During a recent broadcast of veteran talk host Art Bell’s newly relaunched late night program, now called Midnight in the Desert, one of the most popular conspiracy theories of the last several decades became the focus of the discussion: alternate theories as to the cause of the TWA Flight 800 incident.
Just to recap, the crash of TWA Flight 800 occurred on July 17, 1996, and the official investigation at that time revealed that the plane was brought down by an explosion that originated from within the center-wing fuel tank, possibly as a result of a short circuit somewhere on the plane.
I began getting a lot of emails about this episode of Art’s show recently, primarily because I began to express interest with investigation of the case some time ago, and perhaps more specifically, the idea that there may have been reports of aerial phenomenon occurring over Long Island Sound around the time of the Flight 800 crash. One interesting passage I found had been featured in the NTSB’s official report on the cause of the crash (which can be read in its entirety here). The relevant portion, titled “Meteorite Strike Information,” revealed what I found to be some interesting data:
During the evenings after the TWA flight 800 accident, many meteorites were observed in the northeastern United States. Therefore, the Safety Board considered the possibility that TWA flight 800 was struck by a meteorite, which then caused the CWT explosion. The Board consulted an expert in the study of meteorites, a professor from the University of Pittsburgh’s Department of Geology and Planetary Science, to evaluate the possibility of a meteorite hitting an airplane. According to the professor’s testimony, knowing the frequency with which meteorites have struck cars and dwellings over the past several decades, and based on a comparison of estimates of (1) the area of the earth’s surface represented by cars and dwellings with (2) the area of the earth’s surface represented by airplanes in the air at any given time, he calculated that a meteorite could be expected to strike an aircraft once every 59,000 to 77,000 years.
What I found interesting about this short passage, rather than the unlikelihood of an actual meteorite impact with an aircraft, was simply that the investigators had noted an unusual number of meteorites observed around the time of the TWA 800 crash. Thus, this had obviously led them to at least consider whether this could have had any potential for a causal relationship with the crash, which it did not.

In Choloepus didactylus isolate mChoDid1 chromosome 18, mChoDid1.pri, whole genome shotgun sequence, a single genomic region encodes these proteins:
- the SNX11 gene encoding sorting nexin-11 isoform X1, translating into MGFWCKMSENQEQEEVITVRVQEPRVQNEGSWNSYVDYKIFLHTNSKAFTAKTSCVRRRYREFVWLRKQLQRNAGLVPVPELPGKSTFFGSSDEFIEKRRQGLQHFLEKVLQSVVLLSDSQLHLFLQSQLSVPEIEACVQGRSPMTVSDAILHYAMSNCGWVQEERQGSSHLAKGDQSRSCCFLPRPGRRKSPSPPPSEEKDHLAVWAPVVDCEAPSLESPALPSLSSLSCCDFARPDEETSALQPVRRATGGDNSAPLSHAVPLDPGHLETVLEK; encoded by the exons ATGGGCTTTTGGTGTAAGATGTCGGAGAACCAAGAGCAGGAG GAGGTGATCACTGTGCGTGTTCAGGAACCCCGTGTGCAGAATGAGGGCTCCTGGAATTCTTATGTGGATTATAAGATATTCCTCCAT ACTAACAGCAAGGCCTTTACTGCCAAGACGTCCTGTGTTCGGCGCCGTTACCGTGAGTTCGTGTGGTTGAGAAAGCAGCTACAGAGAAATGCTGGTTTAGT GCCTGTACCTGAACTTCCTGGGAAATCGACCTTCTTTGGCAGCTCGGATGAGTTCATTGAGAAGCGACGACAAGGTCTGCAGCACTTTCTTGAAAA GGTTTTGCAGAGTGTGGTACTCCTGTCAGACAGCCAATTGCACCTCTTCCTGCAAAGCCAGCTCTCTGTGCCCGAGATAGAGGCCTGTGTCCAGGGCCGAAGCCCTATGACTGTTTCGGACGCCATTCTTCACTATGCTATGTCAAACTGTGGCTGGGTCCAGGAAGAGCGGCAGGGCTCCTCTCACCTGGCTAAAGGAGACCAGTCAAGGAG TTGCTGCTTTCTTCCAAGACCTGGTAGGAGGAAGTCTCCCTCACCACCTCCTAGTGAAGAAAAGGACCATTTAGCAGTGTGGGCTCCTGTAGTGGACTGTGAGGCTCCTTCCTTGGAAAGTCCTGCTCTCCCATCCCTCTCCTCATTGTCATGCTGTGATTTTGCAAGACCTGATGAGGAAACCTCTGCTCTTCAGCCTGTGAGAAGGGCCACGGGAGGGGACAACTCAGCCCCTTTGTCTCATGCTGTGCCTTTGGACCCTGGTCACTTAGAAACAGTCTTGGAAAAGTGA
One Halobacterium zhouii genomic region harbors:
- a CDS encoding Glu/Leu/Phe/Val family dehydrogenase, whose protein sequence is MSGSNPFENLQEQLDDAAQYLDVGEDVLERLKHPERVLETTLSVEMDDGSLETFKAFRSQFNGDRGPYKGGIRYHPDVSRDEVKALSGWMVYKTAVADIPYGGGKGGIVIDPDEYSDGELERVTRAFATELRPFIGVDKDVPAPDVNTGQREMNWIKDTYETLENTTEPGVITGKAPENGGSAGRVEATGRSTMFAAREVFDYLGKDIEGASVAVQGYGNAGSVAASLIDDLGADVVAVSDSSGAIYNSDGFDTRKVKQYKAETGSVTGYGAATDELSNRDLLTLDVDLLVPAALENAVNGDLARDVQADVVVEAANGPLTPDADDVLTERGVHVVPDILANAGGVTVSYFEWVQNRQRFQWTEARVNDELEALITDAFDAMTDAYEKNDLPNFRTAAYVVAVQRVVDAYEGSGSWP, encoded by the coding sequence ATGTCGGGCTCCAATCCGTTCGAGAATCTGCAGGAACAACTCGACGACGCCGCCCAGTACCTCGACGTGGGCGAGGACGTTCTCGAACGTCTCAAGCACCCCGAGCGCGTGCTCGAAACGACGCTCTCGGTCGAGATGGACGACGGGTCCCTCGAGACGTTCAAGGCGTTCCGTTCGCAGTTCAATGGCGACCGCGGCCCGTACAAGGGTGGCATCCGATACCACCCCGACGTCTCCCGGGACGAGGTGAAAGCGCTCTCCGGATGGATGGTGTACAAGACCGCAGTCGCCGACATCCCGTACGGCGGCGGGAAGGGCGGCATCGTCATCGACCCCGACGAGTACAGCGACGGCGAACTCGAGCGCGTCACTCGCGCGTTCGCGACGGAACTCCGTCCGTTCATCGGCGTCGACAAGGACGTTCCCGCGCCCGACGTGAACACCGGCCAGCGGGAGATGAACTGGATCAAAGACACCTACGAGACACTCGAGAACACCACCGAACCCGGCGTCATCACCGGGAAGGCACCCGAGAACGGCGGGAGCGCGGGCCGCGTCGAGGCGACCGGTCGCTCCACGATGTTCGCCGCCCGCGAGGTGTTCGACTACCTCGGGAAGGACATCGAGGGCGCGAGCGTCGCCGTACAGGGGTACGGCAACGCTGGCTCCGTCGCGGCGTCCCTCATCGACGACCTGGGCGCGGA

While it had been my hope not to read too deeply into this, or ideas like whether “all” the objects being seen were indeed meteorites, I did wonder if there might be any reports of descriptions involving such things, namely observations made by pilots at the time in that general area. Following this line of thought did turn up some slightly more compelling data than the “meteorite strike” theory alone could provide.
In fact, I did manage to find at least three reports of incidents where pilots, both before and after the TWA 800 crash, described seeing strange luminous objects passing through the sky near their aircraft, which variously were likened to rockets, missiles, or flares. However, in a few cases, multiple witnesses aboard the aircraft in question had described seeing the objects apparently rising out of Long Island sound, and in almost all of those reported instances, the observation took place from aboard multiple commercial aircraft, often departing from JFK airport, and some of the pilots and crews were concerned enough that they nearly diverted their flight paths as a precaution.
The first of these incidents involved two aircraft, British Airways Flight 226 and Lufthansa Flight 405. On November 17, 1995, crew aboard both aircraft described seeing a green object flying 3000 feet above and left of them. Transcripts of the conversation between the pilots and ATC operators in Boston featured descriptions that likened the object to a projectile of some sort.
A later incident occurred on June 26, 1996. TWA Flight 848 was en route to Rome just after departing JFK, when the Coast Guard issued a report that describing what were likened to being “bright flares” that had been seen traveling within 20 miles of Flight 848.